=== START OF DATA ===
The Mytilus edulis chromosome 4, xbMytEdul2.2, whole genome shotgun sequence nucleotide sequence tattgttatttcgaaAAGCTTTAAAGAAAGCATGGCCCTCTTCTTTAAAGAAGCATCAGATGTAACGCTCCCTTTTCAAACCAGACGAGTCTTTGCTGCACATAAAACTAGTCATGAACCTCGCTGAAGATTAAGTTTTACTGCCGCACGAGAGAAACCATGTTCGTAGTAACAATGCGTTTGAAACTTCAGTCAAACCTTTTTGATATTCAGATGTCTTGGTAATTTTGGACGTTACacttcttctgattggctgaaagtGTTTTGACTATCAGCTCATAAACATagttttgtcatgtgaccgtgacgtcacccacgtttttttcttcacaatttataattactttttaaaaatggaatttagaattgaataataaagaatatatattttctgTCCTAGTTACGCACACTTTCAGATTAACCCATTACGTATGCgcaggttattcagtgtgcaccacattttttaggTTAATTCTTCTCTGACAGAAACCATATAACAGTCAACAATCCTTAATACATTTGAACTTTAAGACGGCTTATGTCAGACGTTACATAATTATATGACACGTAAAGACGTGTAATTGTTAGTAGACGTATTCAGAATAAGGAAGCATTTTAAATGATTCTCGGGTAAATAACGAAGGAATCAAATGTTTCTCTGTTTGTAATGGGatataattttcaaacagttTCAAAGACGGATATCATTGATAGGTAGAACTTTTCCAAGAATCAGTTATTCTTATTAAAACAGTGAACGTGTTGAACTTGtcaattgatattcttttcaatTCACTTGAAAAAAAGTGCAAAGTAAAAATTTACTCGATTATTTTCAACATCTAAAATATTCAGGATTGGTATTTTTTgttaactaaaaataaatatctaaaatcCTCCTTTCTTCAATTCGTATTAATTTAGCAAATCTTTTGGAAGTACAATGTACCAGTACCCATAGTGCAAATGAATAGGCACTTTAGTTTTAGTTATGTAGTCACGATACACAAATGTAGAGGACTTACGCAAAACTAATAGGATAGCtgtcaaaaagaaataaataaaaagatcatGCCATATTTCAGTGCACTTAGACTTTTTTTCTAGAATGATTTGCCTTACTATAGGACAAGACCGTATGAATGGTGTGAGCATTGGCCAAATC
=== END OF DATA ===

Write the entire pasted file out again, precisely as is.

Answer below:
The Mytilus edulis chromosome 4, xbMytEdul2.2, whole genome shotgun sequence nucleotide sequence tattgttatttcgaaAAGCTTTAAAGAAAGCATGGCCCTCTTCTTTAAAGAAGCATCAGATGTAACGCTCCCTTTTCAAACCAGACGAGTCTTTGCTGCACATAAAACTAGTCATGAACCTCGCTGAAGATTAAGTTTTACTGCCGCACGAGAGAAACCATGTTCGTAGTAACAATGCGTTTGAAACTTCAGTCAAACCTTTTTGATATTCAGATGTCTTGGTAATTTTGGACGTTACacttcttctgattggctgaaagtGTTTTGACTATCAGCTCATAAACATagttttgtcatgtgaccgtgacgtcacccacgtttttttcttcacaatttataattactttttaaaaatggaatttagaattgaataataaagaatatatattttctgTCCTAGTTACGCACACTTTCAGATTAACCCATTACGTATGCgcaggttattcagtgtgcaccacattttttaggTTAATTCTTCTCTGACAGAAACCATATAACAGTCAACAATCCTTAATACATTTGAACTTTAAGACGGCTTATGTCAGACGTTACATAATTATATGACACGTAAAGACGTGTAATTGTTAGTAGACGTATTCAGAATAAGGAAGCATTTTAAATGATTCTCGGGTAAATAACGAAGGAATCAAATGTTTCTCTGTTTGTAATGGGatataattttcaaacagttTCAAAGACGGATATCATTGATAGGTAGAACTTTTCCAAGAATCAGTTATTCTTATTAAAACAGTGAACGTGTTGAACTTGtcaattgatattcttttcaatTCACTTGAAAAAAAGTGCAAAGTAAAAATTTACTCGATTATTTTCAACATCTAAAATATTCAGGATTGGTATTTTTTgttaactaaaaataaatatctaaaatcCTCCTTTCTTCAATTCGTATTAATTTAGCAAATCTTTTGGAAGTACAATGTACCAGTACCCATAGTGCAAATGAATAGGCACTTTAGTTTTAGTTATGTAGTCACGATACACAAATGTAGAGGACTTACGCAAAACTAATAGGATAGCtgtcaaaaagaaataaataaaaagatcatGCCATATTTCAGTGCACTTAGACTTTTTTTCTAGAATGATTTGCCTTACTATAGGACAAGACCGTATGAATGGTGTGAGCATTGGCCAAATC